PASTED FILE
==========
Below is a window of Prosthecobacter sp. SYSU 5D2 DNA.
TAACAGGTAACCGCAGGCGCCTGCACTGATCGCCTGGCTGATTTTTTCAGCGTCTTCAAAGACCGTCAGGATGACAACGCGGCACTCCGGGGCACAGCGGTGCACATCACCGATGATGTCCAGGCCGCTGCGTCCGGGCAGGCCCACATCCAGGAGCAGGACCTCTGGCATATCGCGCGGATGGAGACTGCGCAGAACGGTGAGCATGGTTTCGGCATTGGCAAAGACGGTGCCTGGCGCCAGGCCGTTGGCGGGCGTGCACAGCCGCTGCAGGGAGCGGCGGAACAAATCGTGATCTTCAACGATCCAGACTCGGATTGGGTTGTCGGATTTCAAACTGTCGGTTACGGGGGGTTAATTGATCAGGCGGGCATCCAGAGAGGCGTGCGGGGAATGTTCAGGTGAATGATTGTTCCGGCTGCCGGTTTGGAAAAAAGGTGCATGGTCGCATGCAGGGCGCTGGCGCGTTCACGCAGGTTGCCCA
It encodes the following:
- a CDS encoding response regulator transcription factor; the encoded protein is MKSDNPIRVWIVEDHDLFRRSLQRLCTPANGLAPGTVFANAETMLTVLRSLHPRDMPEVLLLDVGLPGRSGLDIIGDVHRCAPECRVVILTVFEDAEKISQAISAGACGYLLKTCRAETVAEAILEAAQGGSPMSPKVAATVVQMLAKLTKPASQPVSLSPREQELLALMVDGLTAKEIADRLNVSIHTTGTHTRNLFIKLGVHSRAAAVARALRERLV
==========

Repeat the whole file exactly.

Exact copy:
Below is a window of Prosthecobacter sp. SYSU 5D2 DNA.
TAACAGGTAACCGCAGGCGCCTGCACTGATCGCCTGGCTGATTTTTTCAGCGTCTTCAAAGACCGTCAGGATGACAACGCGGCACTCCGGGGCACAGCGGTGCACATCACCGATGATGTCCAGGCCGCTGCGTCCGGGCAGGCCCACATCCAGGAGCAGGACCTCTGGCATATCGCGCGGATGGAGACTGCGCAGAACGGTGAGCATGGTTTCGGCATTGGCAAAGACGGTGCCTGGCGCCAGGCCGTTGGCGGGCGTGCACAGCCGCTGCAGGGAGCGGCGGAACAAATCGTGATCTTCAACGATCCAGACTCGGATTGGGTTGTCGGATTTCAAACTGTCGGTTACGGGGGGTTAATTGATCAGGCGGGCATCCAGAGAGGCGTGCGGGGAATGTTCAGGTGAATGATTGTTCCGGCTGCCGGTTTGGAAAAAAGGTGCATGGTCGCATGCAGGGCGCTGGCGCGTTCACGCAGGTTGCCCA
It encodes the following:
- a CDS encoding response regulator transcription factor; the encoded protein is MKSDNPIRVWIVEDHDLFRRSLQRLCTPANGLAPGTVFANAETMLTVLRSLHPRDMPEVLLLDVGLPGRSGLDIIGDVHRCAPECRVVILTVFEDAEKISQAISAGACGYLLKTCRAETVAEAILEAAQGGSPMSPKVAATVVQMLAKLTKPASQPVSLSPREQELLALMVDGLTAKEIADRLNVSIHTTGTHTRNLFIKLGVHSRAAAVARALRERLV